Should the legislature have repealed the civics test requirement?

In 2016, the Minnesota legislature passed a law requiring the state’s public school students to pass a civics test. It wasn’t a graduation requirement; districts decided what grade level to give it to students; it could be administered as part of a school’s social studies curriculum; it could be taken orally, on paper, or online; it didn’t have to be timed; it didn’t have to be taken in a single setting; and students could take it as many times as needed to pass (getting 30 out of 50 questions correct), to name a few.

The test consisted of 50 questions out of the 100 questions found on the United States Citizenship and Immigration Services Naturalization Test — also known as the U.S. citizenship test — that has been in place since 1986 and asks applicants seeking naturalization 10 questions, of which they must answer at least six correctly to pass. The questions cover fairly rudimentary knowledge about American government and history, such as naming any of the three branches of government, naming a right guaranteed by the First Amendment, naming how many U.S. senators there are, etc.

The Minnesota legislature repealed the test requirement this past session. Perhaps they did so given that students will now be required to complete a course in citizenship and government in order to graduate.

But new social studies standards currently working their way through rulemaking, which include citizenship and government standards, and their corresponding benchmarks, amount to a “repudiation of everything that the serious study of history and civics has ever meant in this country, or any country,” according to an analysis by national social studies expert Wilfred McClay. “[The standards and benchmarks’] highlighting of ‘resistance’ as a civic virtue, from kindergarten on, is an implicit calling-into-question of the very legitimacy of the regime under which we live.”

Student scores on the National Assessment of Educational Progress (NAEP) civics test are in decline and back to scores from 1998, and Americans struggle to answer the basic history and civics questions that are asked of immigrants seeking naturalization. As Robert Pondiscio with the American Enterprise Institute points out:

…[M]ore than 96 percent of immigrants seeking naturalization pass the [U.S. citizenship] test — a rate that Americans at-large are nowhere near matching. Only 13 percent, in one survey, knew when the U.S. Constitution was ratified, for example. Most couldn’t say which countries the U.S. fought in World War II; only one in four could even say why American colonists fought a war against Great Britain. 

Among those under the age of 45, only one in five pass [the U.S. citizenship test], which says a lot about the debased standards of common knowledge expected of students in U.S. schools, whose founding purpose was to prepare ordinary people for self-government.

[W]hy hold immigrants accountable for knowing a few basic facts about our history and system of government, but not students in our own schools?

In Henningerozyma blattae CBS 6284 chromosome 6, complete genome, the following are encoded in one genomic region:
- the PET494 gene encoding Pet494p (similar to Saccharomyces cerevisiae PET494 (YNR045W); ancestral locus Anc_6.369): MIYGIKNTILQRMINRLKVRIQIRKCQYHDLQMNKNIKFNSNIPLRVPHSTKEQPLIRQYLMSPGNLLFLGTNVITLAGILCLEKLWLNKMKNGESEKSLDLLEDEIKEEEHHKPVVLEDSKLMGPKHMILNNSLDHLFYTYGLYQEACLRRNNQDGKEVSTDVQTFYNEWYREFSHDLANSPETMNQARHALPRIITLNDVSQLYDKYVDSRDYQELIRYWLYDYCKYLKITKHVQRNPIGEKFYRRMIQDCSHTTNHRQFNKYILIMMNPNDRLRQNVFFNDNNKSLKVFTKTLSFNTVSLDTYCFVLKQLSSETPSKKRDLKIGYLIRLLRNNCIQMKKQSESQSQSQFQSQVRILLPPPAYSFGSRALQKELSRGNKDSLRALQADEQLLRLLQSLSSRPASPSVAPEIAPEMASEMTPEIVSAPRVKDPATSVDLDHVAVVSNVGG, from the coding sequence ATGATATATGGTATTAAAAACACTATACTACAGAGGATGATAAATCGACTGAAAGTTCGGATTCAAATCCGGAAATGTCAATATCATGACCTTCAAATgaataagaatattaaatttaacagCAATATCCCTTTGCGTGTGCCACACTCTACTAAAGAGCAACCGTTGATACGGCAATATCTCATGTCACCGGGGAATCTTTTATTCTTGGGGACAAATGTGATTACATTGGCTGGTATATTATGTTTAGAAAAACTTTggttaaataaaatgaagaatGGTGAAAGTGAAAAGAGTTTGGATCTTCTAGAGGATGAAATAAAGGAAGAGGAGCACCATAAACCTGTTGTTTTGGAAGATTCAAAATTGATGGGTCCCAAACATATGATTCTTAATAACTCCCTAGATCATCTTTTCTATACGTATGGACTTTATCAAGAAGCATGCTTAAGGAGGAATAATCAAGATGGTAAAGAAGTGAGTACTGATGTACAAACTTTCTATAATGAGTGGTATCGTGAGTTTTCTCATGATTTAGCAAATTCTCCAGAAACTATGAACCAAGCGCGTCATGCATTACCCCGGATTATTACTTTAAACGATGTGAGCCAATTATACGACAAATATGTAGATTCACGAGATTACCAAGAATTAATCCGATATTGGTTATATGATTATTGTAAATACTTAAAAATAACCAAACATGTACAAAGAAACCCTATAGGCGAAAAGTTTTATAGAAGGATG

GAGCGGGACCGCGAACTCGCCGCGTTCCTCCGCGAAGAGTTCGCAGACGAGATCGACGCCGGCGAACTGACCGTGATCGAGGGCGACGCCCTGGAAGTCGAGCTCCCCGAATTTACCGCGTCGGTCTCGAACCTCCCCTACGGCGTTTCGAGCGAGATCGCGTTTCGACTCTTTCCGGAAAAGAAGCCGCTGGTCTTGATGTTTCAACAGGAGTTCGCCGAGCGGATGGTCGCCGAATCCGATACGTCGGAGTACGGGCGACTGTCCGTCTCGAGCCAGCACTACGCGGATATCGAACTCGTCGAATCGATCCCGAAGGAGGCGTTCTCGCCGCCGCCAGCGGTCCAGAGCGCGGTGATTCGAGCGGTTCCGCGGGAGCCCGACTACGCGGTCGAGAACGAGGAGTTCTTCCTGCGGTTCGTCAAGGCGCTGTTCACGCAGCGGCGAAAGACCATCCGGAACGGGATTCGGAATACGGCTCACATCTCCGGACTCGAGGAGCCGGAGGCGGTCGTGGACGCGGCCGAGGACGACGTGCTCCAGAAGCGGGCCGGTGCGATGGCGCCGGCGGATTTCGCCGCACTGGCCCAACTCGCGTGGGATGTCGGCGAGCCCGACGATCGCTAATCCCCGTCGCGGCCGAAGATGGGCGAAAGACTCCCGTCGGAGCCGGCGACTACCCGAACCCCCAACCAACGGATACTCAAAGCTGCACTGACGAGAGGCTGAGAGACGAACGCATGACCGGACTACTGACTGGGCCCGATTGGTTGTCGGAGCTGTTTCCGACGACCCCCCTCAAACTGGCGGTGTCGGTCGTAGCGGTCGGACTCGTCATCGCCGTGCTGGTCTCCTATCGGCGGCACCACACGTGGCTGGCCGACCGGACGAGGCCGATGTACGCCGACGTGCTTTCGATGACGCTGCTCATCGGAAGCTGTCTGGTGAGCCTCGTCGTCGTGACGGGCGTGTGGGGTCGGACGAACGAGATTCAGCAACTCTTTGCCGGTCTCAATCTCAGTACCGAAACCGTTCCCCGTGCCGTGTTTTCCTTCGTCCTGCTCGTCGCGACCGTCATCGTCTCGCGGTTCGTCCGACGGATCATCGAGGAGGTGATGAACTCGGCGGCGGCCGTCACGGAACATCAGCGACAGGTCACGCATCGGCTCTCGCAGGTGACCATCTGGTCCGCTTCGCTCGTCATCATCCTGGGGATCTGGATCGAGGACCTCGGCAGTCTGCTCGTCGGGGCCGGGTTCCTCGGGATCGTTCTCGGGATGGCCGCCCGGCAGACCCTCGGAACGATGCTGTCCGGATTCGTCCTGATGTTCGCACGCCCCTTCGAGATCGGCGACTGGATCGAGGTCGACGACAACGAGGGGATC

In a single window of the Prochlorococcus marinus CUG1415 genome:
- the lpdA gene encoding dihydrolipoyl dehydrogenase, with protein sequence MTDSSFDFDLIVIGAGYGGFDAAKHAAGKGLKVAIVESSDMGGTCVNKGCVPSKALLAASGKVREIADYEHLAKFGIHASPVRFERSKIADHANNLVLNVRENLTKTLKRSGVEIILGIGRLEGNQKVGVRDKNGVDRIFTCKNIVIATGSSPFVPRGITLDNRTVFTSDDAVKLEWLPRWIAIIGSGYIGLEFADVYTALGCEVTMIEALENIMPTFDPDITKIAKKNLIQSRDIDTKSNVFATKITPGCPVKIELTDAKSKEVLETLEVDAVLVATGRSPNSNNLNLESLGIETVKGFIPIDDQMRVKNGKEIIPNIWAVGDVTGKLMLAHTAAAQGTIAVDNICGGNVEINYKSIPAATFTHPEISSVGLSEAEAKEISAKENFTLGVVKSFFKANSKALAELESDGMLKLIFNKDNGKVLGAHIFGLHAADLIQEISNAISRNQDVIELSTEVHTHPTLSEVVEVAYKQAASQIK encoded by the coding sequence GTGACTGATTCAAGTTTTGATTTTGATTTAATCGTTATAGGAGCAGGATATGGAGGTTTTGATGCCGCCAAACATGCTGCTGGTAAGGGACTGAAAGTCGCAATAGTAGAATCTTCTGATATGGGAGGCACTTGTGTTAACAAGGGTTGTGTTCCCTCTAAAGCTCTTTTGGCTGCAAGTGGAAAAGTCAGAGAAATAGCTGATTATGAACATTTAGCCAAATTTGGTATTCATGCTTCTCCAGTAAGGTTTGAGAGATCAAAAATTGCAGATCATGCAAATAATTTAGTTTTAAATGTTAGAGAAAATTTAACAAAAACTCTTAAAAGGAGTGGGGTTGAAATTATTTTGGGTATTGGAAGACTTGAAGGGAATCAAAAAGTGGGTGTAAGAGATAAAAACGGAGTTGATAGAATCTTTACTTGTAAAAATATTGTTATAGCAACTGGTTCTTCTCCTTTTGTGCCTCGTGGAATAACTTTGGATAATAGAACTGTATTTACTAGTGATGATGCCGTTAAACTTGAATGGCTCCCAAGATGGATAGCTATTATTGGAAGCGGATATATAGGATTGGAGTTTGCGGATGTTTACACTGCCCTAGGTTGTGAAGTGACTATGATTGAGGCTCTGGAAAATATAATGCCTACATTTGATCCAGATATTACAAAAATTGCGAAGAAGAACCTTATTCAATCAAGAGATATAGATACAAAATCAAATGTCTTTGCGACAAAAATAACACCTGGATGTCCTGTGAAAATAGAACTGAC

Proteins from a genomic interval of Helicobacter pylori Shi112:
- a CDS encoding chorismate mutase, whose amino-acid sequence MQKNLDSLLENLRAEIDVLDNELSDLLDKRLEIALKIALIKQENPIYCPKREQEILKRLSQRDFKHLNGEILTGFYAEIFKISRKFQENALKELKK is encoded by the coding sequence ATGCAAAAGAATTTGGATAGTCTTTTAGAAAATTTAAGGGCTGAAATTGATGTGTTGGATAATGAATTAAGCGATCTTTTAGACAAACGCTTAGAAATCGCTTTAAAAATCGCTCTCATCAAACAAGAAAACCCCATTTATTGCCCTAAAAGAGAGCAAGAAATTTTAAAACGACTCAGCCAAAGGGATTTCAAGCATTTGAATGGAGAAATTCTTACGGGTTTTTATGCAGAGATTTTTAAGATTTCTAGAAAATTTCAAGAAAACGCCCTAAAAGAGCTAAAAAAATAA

Not only is there a dire need to improve students’ civic knowledge, but to also ensure they are prepared to fully participate in our democracy. Civics education is more than just helping students understand how to vote, or teaching them what the three branches of government are, or how our complex federal system works, notes McClay.

It is about membership in a society of civic equals: citizens, not subjects, whose respect for one another’s equal standing under the law is a guiding moral premise of the democratic way of life.

It is about promoting a vivid and enduring sense of what we have in common, of our belonging to one of the greatest enterprises in human history: the astonishing, perilous, and immensely consequential story of our own country.

Both things involve fostering that sense of felt connection to our past, and of gratitude for the good things that we have inherited, along with a feeling of responsibility for the tasks of preserving them and improving upon them.

Students can and should learn about America’s past failure to live up to its ideals of freedom and opportunity for all while also cherishing the achievement made of overcoming that legacy, writes Jonathan Butcher with The Heritage Foundation.

Minnesota social studies teachers must ensure students are taught basic factual knowledge and encouraged to cultivate a civic identity, both of which are largely lost in the proposed social studies standards.

Below are several great resources for teachers and school boards (who select curricula) to consider that will elevate civics education in the classroom.

Civics Alliance: American Birthright Model K-12 Social Studies Standards

Hillsdale College: American History and Civics Lessons for K-12 Classrooms

1776 Unites: K-8 and High School Curriculum

American Heritage Education Foundation: Civics Education Lesson Plans, Teaching Guides

The Tuttle Twins: Books that use storytelling to introduce civic principles to children

FreedomCivics: Foundations of American Government

The Heritage Foundation: Civics Lessons and Resources

Wilfred McClay: Land of Hope, high school textbook